Green Street’s Commercial Property Price Index is a time series of unleveraged U.S. commercial property values that captures the prices at which commercial real estate transactions are currently being negotiated and contracted.

Two features that differentiate this index are its timeliness and its ability to capture changes in the aggregate value of the commercial property sector.

• Timeliness: Other indices are based on closed transactions, and therefore convey info about market prices from several months earlier. Also, the Green Street index value for a given month is released within days of monthend, whereas other indices have a sizeable lag. As shown below, the Green Street index spots inflection points earlier than other indices.

• Weighting: This index is weighted by asset value within each property sector, and therefore it provides a gauge of changes in aggregate values. Most other indices are equally weighted.

So the big differences are: (1) MIT looks only at transactions, whereas Green Street looks at current negotiations; (2) MIT’s valuation model gives equal weight to all properties, while Green Street’s valuation gives greater weight to expensive properties than to cheaper properties; and (3) MIT has a much broader sample, because REITs would rarely buy properties as inexpensive as $2.5 million.

So which index is correct? It all depends on context. While I would be a little leary of using “negotiated price” as an indicator of value (as opposed to closed transactions), the timeliness of Green Street’s data does give it an advantage. For REIT’s trying to determine strategy, the Green Street index is probably better. For banks making loans to smaller properties–or for individual investors thinking of buying small office buildings–the MIT index is more relevant.

About Richard K. Green 102 Articles

Affiliation: University of Southern California

Richard K. Green, Ph.D., is the Director of the USC Lusk Center for Real Estate. He holds the Lusk Chair in Real Estate and is Professor in the School of Policy, Planning, and Development and the Marshall School of Business at the University of Southern California.

Prior to joining the USC faculty, Dr. Green spent four years as the Oliver T. Carr, Jr., Chair of Real Estate Finance at The George Washington University School of Business. He was Director of the Center for Washington Area Studies and the Center for Real Estate and Urban Studies at that institution. Dr. Green also taught real estate finance and economics courses for 12 years at the University of Wisconsin-Madison, where he was Wangard Faculty Scholar and Chair of Real Estate and Urban Land Economics. He also has been principal economist and director of financial strategy and policy analysis at Freddie Mac.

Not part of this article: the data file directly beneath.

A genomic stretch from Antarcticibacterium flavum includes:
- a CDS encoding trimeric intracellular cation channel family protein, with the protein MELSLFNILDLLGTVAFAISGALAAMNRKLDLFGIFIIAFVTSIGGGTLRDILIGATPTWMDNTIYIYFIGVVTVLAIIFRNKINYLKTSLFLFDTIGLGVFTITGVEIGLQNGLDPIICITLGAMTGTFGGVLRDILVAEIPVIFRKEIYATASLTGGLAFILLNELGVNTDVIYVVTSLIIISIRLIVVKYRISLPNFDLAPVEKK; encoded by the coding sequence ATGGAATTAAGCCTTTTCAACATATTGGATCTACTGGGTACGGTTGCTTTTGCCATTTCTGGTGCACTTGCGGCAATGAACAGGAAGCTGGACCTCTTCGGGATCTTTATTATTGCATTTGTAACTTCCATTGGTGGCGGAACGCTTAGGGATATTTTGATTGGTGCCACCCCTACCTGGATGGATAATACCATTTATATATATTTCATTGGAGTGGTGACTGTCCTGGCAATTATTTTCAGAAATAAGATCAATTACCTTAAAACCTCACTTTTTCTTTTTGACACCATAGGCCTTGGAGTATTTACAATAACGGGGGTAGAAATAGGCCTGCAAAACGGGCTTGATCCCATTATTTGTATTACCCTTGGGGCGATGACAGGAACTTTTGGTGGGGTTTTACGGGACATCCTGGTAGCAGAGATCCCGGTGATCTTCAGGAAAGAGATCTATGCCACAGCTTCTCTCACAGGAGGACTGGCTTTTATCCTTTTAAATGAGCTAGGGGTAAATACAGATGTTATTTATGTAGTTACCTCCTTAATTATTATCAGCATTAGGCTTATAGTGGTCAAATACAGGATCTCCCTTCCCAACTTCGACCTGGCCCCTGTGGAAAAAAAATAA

His research addresses housing markets, housing policy, tax policy, transportation, mortgage finance and urban growth. He is a member of two academic journal editorial boards, and a reviewer for several others.

His work is published in a number of journals including the American Economic Review, Journal of Economic Perspectives, Journal of Real Estate Finance and Economics, Journal of Urban Economics, Land Economics, Regional Science and Urban Economics, Real Estate Economics, Housing Policy Debate, Journal of Housing Economics, and Urban Studies.

His book with Stephen Malpezzi, A Primer on U.S. Housing Markets and Housing Policy, is used at universities throughout the country. His work has been cited or he has been quoted in the New York Times, The Wall Street Journal, The Washington Post, the Christian Science Monitor, the Los Angeles Times, Newsweek and the Economist, as well as other outlets.

Dr. Green earned his Ph.D. and M.S. in economics from the University of Wisconsin-Madison. He earned his A.B. in economics from Harvard University.

Visit: Real Estate and Urban Economics Blog